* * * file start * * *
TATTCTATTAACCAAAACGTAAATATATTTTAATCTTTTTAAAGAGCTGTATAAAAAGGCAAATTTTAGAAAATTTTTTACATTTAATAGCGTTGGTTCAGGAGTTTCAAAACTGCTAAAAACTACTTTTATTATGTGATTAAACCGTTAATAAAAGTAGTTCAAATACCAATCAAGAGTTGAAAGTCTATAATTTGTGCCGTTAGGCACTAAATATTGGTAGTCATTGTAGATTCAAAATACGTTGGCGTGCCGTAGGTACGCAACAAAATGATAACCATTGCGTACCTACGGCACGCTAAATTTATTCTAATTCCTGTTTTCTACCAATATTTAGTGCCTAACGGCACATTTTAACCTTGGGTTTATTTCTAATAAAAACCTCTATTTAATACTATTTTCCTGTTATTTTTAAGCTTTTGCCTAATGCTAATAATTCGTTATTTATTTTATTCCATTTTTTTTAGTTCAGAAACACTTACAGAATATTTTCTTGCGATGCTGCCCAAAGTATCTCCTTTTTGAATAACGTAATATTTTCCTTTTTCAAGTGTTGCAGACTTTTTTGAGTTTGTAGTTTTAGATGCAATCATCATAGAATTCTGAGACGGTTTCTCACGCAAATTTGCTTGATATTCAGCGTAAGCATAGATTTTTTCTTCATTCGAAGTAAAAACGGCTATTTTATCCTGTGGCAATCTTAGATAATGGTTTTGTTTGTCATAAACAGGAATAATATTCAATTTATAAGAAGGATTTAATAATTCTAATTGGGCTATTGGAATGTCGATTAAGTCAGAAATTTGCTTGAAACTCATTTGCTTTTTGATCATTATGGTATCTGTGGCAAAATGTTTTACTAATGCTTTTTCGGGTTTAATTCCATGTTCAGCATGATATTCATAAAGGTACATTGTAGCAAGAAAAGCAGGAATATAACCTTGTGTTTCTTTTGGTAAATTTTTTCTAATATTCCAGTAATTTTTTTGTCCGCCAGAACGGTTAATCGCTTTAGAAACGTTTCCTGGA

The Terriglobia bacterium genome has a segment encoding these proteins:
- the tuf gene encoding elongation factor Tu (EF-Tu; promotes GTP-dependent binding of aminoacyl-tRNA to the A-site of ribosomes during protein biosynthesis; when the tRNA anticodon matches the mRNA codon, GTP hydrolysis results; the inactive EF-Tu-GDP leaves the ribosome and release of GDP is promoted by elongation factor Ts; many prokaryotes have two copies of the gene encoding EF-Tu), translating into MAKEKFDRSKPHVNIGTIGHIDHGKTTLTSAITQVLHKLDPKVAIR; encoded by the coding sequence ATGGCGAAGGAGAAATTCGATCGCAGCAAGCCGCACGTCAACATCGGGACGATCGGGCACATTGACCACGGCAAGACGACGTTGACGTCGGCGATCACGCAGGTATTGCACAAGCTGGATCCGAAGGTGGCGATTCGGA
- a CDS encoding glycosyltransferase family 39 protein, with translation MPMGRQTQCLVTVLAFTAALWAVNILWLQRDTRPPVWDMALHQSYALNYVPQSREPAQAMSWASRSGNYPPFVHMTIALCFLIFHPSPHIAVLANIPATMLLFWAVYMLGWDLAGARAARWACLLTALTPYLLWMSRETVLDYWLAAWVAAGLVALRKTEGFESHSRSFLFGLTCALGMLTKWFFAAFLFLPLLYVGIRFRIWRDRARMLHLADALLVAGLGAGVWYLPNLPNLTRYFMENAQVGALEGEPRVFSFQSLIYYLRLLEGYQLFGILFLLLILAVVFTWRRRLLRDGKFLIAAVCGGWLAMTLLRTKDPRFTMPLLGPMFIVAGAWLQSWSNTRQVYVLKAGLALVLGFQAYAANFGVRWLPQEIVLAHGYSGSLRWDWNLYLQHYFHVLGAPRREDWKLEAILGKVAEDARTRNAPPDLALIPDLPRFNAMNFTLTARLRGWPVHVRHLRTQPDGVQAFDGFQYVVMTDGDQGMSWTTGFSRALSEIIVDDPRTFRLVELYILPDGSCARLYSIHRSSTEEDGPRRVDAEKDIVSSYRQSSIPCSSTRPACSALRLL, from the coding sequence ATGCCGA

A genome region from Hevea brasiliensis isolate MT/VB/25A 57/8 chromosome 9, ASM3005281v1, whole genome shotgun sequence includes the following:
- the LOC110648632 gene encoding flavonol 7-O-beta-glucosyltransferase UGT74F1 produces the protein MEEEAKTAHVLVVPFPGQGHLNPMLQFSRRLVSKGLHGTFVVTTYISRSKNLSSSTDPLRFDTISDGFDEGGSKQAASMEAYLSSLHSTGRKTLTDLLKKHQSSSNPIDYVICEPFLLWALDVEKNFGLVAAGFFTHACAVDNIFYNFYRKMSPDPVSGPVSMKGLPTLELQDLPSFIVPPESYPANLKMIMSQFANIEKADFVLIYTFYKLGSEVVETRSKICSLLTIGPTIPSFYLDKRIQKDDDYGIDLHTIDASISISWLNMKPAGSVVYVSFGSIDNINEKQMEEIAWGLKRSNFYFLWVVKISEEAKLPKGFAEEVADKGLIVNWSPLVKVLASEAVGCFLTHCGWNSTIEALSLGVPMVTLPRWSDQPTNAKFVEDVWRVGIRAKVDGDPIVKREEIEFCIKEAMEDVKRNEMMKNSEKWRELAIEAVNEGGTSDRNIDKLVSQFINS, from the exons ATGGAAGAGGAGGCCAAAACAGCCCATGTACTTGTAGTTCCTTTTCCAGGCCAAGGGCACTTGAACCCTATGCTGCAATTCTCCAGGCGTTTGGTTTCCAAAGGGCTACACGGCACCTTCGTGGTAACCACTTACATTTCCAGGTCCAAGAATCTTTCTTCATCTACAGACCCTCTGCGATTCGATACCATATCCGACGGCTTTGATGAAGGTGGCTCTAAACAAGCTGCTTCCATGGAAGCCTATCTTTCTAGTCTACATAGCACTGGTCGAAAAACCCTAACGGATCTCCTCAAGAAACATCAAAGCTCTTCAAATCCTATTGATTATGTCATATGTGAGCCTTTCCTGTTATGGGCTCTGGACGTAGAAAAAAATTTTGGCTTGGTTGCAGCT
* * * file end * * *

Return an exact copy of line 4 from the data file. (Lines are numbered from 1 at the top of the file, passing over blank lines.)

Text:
- a CDS encoding glycosyltransferase family 39 protein, with translation MPMGRQTQCLVTVLAFTAALWAVNILWLQRDTRPPVWDMALHQSYALNYVPQSREPAQAMSWASRSGNYPPFVHMTIALCFLIFHPSPHIAVLANIPATMLLFWAVYMLGWDLAGARAARWACLLTALTPYLLWMSRETVLDYWLAAWVAAGLVALRKTEGFESHSRSFLFGLTCALGMLTKWFFAAFLFLPLLYVGIRFRIWRDRARMLHLADALLVAGLGAGVWYLPNLPNLTRYFMENAQVGALEGEPRVFSFQSLIYYLRLLEGYQLFGILFLLLILAVVFTWRRRLLRDGKFLIAAVCGGWLAMTLLRTKDPRFTMPLLGPMFIVAGAWLQSWSNTRQVYVLKAGLALVLGFQAYAANFGVRWLPQEIVLAHGYSGSLRWDWNLYLQHYFHVLGAPRREDWKLEAILGKVAEDARTRNAPPDLALIPDLPRFNAMNFTLTARLRGWPVHVRHLRTQPDGVQAFDGFQYVVMTDGDQGMSWTTGFSRALSEIIVDDPRTFRLVELYILPDGSCARLYSIHRSSTEEDGPRRVDAEKDIVSSYRQSSIPCSSTRPACSALRLL, from the coding sequence ATGCCGA